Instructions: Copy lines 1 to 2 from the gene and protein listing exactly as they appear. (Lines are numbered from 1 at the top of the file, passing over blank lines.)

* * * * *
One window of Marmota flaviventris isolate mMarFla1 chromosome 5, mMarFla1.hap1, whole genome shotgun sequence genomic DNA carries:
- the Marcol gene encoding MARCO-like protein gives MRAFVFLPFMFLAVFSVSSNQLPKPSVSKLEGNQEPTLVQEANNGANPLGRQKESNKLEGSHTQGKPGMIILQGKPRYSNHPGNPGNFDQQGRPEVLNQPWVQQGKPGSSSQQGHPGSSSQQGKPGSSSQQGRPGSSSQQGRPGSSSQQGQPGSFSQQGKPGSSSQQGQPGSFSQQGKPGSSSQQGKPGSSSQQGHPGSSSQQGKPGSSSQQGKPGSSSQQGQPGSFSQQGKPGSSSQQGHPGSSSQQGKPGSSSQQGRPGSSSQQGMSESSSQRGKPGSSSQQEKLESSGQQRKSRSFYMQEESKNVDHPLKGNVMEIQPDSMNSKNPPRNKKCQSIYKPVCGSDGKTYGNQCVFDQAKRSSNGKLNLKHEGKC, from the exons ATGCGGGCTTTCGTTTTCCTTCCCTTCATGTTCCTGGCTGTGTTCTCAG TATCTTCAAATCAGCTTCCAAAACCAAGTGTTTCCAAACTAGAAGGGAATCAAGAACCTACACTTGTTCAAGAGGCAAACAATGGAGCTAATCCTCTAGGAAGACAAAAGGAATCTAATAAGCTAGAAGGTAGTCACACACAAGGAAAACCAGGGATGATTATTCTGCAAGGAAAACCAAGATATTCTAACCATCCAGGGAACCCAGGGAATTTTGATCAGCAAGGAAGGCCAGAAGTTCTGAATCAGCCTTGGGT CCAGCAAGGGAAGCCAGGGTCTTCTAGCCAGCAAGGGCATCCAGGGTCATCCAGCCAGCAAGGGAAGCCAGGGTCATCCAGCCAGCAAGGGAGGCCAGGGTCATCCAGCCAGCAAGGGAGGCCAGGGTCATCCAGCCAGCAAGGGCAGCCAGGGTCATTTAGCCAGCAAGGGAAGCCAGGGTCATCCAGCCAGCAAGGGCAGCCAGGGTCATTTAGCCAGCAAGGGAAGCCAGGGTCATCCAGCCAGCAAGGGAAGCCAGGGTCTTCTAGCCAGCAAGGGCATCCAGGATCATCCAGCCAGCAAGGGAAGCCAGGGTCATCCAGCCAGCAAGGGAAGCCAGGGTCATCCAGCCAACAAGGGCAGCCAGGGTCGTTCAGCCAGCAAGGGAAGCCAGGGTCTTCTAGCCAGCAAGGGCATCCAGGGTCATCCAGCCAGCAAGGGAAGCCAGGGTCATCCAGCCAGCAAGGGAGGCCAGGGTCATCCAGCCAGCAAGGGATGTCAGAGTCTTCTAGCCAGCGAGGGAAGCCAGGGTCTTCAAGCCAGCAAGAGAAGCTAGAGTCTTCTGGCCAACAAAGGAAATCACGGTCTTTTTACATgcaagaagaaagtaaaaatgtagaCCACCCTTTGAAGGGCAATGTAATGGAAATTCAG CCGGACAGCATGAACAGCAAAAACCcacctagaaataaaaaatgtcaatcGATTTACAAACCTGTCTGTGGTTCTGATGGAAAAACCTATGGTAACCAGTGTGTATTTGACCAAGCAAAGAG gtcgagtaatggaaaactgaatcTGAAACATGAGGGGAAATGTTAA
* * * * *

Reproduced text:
One window of Marmota flaviventris isolate mMarFla1 chromosome 5, mMarFla1.hap1, whole genome shotgun sequence genomic DNA carries:
- the Marcol gene encoding MARCO-like protein gives MRAFVFLPFMFLAVFSVSSNQLPKPSVSKLEGNQEPTLVQEANNGANPLGRQKESNKLEGSHTQGKPGMIILQGKPRYSNHPGNPGNFDQQGRPEVLNQPWVQQGKPGSSSQQGHPGSSSQQGKPGSSSQQGRPGSSSQQGRPGSSSQQGQPGSFSQQGKPGSSSQQGQPGSFSQQGKPGSSSQQGKPGSSSQQGHPGSSSQQGKPGSSSQQGKPGSSSQQGQPGSFSQQGKPGSSSQQGHPGSSSQQGKPGSSSQQGRPGSSSQQGMSESSSQRGKPGSSSQQEKLESSGQQRKSRSFYMQEESKNVDHPLKGNVMEIQPDSMNSKNPPRNKKCQSIYKPVCGSDGKTYGNQCVFDQAKRSSNGKLNLKHEGKC, from the exons ATGCGGGCTTTCGTTTTCCTTCCCTTCATGTTCCTGGCTGTGTTCTCAG TATCTTCAAATCAGCTTCCAAAACCAAGTGTTTCCAAACTAGAAGGGAATCAAGAACCTACACTTGTTCAAGAGGCAAACAATGGAGCTAATCCTCTAGGAAGACAAAAGGAATCTAATAAGCTAGAAGGTAGTCACACACAAGGAAAACCAGGGATGATTATTCTGCAAGGAAAACCAAGATATTCTAACCATCCAGGGAACCCAGGGAATTTTGATCAGCAAGGAAGGCCAGAAGTTCTGAATCAGCCTTGGGT CCAGCAAGGGAAGCCAGGGTCTTCTAGCCAGCAAGGGCATCCAGGGTCATCCAGCCAGCAAGGGAAGCCAGGGTCATCCAGCCAGCAAGGGAGGCCAGGGTCATCCAGCCAGCAAGGGAGGCCAGGGTCATCCAGCCAGCAAGGGCAGCCAGGGTCATTTAGCCAGCAAGGGAAGCCAGGGTCATCCAGCCAGCAAGGGCAGCCAGGGTCATTTAGCCAGCAAGGGAAGCCAGGGTCATCCAGCCAGCAAGGGAAGCCAGGGTCTTCTAGCCAGCAAGGGCATCCAGGATCATCCAGCCAGCAAGGGAAGCCAGGGTCATCCAGCCAGCAAGGGAAGCCAGGGTCATCCAGCCAACAAGGGCAGCCAGGGTCGTTCAGCCAGCAAGGGAAGCCAGGGTCTTCTAGCCAGCAAGGGCATCCAGGGTCATCCAGCCAGCAAGGGAAGCCAGGGTCATCCAGCCAGCAAGGGAGGCCAGGGTCATCCAGCCAGCAAGGGATGTCAGAGTCTTCTAGCCAGCGAGGGAAGCCAGGGTCTTCAAGCCAGCAAGAGAAGCTAGAGTCTTCTGGCCAACAAAGGAAATCACGGTCTTTTTACATgcaagaagaaagtaaaaatgtagaCCACCCTTTGAAGGGCAATGTAATGGAAATTCAG CCGGACAGCATGAACAGCAAAAACCcacctagaaataaaaaatgtcaatcGATTTACAAACCTGTCTGTGGTTCTGATGGAAAAACCTATGGTAACCAGTGTGTATTTGACCAAGCAAAGAG gtcgagtaatggaaaactgaatcTGAAACATGAGGGGAAATGTTAA